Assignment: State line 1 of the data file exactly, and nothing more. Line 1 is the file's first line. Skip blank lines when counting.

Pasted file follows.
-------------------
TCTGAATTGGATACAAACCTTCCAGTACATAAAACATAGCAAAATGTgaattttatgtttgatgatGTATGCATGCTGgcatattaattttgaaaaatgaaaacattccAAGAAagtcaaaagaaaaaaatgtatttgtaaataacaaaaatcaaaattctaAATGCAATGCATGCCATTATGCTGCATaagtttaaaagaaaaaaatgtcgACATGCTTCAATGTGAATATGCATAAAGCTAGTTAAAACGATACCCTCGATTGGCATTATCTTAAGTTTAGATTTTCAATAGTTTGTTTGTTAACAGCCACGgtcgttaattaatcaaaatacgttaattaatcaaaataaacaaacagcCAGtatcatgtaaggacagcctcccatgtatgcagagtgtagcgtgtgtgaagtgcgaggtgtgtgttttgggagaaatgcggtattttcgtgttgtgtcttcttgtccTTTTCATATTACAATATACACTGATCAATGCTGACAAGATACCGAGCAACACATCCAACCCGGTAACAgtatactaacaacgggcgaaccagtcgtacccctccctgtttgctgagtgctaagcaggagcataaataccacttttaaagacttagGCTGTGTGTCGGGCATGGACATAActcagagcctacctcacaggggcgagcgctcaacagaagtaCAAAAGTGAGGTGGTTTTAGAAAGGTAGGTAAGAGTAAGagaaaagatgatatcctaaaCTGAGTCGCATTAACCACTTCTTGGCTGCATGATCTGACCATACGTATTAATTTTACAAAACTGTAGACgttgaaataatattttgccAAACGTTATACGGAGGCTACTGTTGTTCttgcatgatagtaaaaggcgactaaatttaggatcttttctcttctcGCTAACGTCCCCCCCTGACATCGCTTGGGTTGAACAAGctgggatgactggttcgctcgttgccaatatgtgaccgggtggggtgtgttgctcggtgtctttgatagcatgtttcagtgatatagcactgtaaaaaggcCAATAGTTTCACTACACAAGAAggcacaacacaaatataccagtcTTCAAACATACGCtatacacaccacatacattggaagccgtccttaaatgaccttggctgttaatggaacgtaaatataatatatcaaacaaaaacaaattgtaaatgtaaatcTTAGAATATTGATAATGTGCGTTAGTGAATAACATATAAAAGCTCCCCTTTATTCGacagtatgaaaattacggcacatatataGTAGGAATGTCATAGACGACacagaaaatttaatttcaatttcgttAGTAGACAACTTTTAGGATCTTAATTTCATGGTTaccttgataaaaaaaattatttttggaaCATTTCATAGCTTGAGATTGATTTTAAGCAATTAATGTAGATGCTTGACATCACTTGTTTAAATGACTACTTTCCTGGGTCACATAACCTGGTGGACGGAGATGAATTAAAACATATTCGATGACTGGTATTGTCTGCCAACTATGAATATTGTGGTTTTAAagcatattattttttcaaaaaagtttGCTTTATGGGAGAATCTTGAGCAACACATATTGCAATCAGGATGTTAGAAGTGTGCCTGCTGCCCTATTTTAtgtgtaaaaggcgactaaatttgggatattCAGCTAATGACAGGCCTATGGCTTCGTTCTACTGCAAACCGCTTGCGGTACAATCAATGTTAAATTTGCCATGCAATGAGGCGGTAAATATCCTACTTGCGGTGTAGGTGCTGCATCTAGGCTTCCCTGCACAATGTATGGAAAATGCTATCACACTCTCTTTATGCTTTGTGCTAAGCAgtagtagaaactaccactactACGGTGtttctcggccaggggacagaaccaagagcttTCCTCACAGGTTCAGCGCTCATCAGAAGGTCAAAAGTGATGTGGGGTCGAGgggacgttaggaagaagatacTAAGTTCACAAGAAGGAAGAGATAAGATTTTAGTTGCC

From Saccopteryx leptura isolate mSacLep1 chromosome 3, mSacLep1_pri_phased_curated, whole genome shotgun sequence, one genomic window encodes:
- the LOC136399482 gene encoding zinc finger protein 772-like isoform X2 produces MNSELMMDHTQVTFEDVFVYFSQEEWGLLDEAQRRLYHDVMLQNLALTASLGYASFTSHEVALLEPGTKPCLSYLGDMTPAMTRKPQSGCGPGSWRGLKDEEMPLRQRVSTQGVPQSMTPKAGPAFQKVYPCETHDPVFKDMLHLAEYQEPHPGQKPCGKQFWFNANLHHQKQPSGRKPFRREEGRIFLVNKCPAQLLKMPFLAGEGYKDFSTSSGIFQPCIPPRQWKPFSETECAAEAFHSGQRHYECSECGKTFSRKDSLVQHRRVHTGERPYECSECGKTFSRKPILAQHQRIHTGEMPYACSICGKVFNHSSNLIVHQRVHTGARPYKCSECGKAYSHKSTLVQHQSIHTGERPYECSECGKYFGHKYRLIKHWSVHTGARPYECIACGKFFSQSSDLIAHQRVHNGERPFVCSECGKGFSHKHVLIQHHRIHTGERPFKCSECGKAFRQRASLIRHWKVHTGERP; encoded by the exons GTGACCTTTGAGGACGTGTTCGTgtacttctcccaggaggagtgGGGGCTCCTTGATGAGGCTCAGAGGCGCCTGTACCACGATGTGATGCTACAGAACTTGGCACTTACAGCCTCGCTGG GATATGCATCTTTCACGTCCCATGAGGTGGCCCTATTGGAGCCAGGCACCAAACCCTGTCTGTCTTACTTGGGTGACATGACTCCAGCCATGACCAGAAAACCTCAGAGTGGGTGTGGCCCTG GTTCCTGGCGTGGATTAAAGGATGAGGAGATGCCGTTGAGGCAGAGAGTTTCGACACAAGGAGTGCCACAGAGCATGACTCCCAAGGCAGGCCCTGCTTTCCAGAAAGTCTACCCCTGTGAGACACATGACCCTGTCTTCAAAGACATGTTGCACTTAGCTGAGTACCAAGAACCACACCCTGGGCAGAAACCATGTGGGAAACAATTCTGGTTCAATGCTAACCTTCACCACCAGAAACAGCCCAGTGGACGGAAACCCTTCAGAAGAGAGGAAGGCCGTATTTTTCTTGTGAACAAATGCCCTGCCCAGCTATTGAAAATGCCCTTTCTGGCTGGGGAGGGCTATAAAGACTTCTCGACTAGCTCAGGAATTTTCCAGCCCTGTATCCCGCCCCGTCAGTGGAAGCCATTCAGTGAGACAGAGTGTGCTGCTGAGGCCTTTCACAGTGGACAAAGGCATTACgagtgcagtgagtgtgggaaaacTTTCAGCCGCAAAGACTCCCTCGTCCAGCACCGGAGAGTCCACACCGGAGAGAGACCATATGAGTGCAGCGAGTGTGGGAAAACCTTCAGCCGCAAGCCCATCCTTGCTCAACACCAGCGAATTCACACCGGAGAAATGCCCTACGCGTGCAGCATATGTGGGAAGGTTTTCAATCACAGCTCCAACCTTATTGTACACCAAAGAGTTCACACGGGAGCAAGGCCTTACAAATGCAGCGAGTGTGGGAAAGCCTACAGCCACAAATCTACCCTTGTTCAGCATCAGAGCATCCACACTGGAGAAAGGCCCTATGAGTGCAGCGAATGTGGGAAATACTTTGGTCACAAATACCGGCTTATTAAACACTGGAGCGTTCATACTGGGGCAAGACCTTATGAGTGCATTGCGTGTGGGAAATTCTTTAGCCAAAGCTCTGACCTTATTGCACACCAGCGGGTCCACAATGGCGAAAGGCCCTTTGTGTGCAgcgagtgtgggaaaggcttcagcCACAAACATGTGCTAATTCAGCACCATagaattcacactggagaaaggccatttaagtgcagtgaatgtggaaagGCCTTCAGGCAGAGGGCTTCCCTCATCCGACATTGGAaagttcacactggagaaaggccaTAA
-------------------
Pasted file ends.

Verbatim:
TCTGAATTGGATACAAACCTTCCAGTACATAAAACATAGCAAAATGTgaattttatgtttgatgatGTATGCATGCTGgcatattaattttgaaaaatgaaaacattccAAGAAagtcaaaagaaaaaaatgtatttgtaaataacaaaaatcaaaattctaAATGCAATGCATGCCATTATGCTGCATaagtttaaaagaaaaaaatgtcgACATGCTTCAATGTGAATATGCATAAAGCTAGTTAAAACGATACCCTCGATTGGCATTATCTTAAGTTTAGATTTTCAATAGTTTGTTTGTTAACAGCCACGgtcgttaattaatcaaaatacgttaattaatcaaaataaacaaacagcCAGtatcatgtaaggacagcctcccatgtatgcagagtgtagcgtgtgtgaagtgcgaggtgtgtgttttgggagaaatgcggtattttcgtgttgtgtcttcttgtccTTTTCATATTACAATATACACTGATCAATGCTGACAAGATACCGAGCAACACATCCAACCCGGTAACAgtatactaacaacgggcgaaccagtcgtacccctccctgtttgctgagtgctaagcaggagcataaataccacttttaaagacttagGCTGTGTGTCGGGCATGGACATAActcagagcctacctcacaggggcgagcgctcaacagaagtaCAAAAGTGAGGTGGTTTTAGAAAGGTAGGTAAGAGTAAGagaaaagatgatatcctaaaCTGAGTCGCATTAACCACTTCTTGGCTGCATGATCTGACCATACGTATTAATTTTACAAAACTGTAGACgttgaaataatattttgccAAACGTTATACGGAGGCTACTGTTGTTCttgcatgatagtaaaaggcgactaaatttaggatcttttctcttctcGCTAACGTCCCCCCCTGACATCGCTTGGGTTGAACAAGctgggatgactggttcgctcgttgccaatatgtgaccgggtggggtgtgttgctcggtgtctttgatagcatgtttcagtgatatagcactgtaaaaaggcCAATAGTTTCACTACACAAGAAggcacaacacaaatataccagtcTTCAAACATACGCtatacacaccacatacattggaagccgtccttaaatgaccttggctgttaatggaacgtaaatataatatatcaaacaaaaacaaattgtaaatgtaaatcTTAGAATATTGATAATGTGCGTTAGTGAATAACATATAAAAGCTCCCCTTTATTCGacagtatgaaaattacggcacatatataGTAGGAATGTCATAGACGACacagaaaatttaatttcaatttcgttAGTAGACAACTTTTAGGATCTTAATTTCATGGTTaccttgataaaaaaaattatttttggaaCATTTCATAGCTTGAGATTGATTTTAAGCAATTAATGTAGATGCTTGACATCACTTGTTTAAATGACTACTTTCCTGGGTCACATAACCTGGTGGACGGAGATGAATTAAAACATATTCGATGACTGGTATTGTCTGCCAACTATGAATATTGTGGTTTTAAagcatattattttttcaaaaaagtttGCTTTATGGGAGAATCTTGAGCAACACATATTGCAATCAGGATGTTAGAAGTGTGCCTGCTGCCCTATTTTAtgtgtaaaaggcgactaaatttgggatattCAGCTAATGACAGGCCTATGGCTTCGTTCTACTGCAAACCGCTTGCGGTACAATCAATGTTAAATTTGCCATGCAATGAGGCGGTAAATATCCTACTTGCGGTGTAGGTGCTGCATCTAGGCTTCCCTGCACAATGTATGGAAAATGCTATCACACTCTCTTTATGCTTTGTGCTAAGCAgtagtagaaactaccactactACGGTGtttctcggccaggggacagaaccaagagcttTCCTCACAGGTTCAGCGCTCATCAGAAGGTCAAAAGTGATGTGGGGTCGAGgggacgttaggaagaagatacTAAGTTCACAAGAAGGAAGAGATAAGATTTTAGTTGCC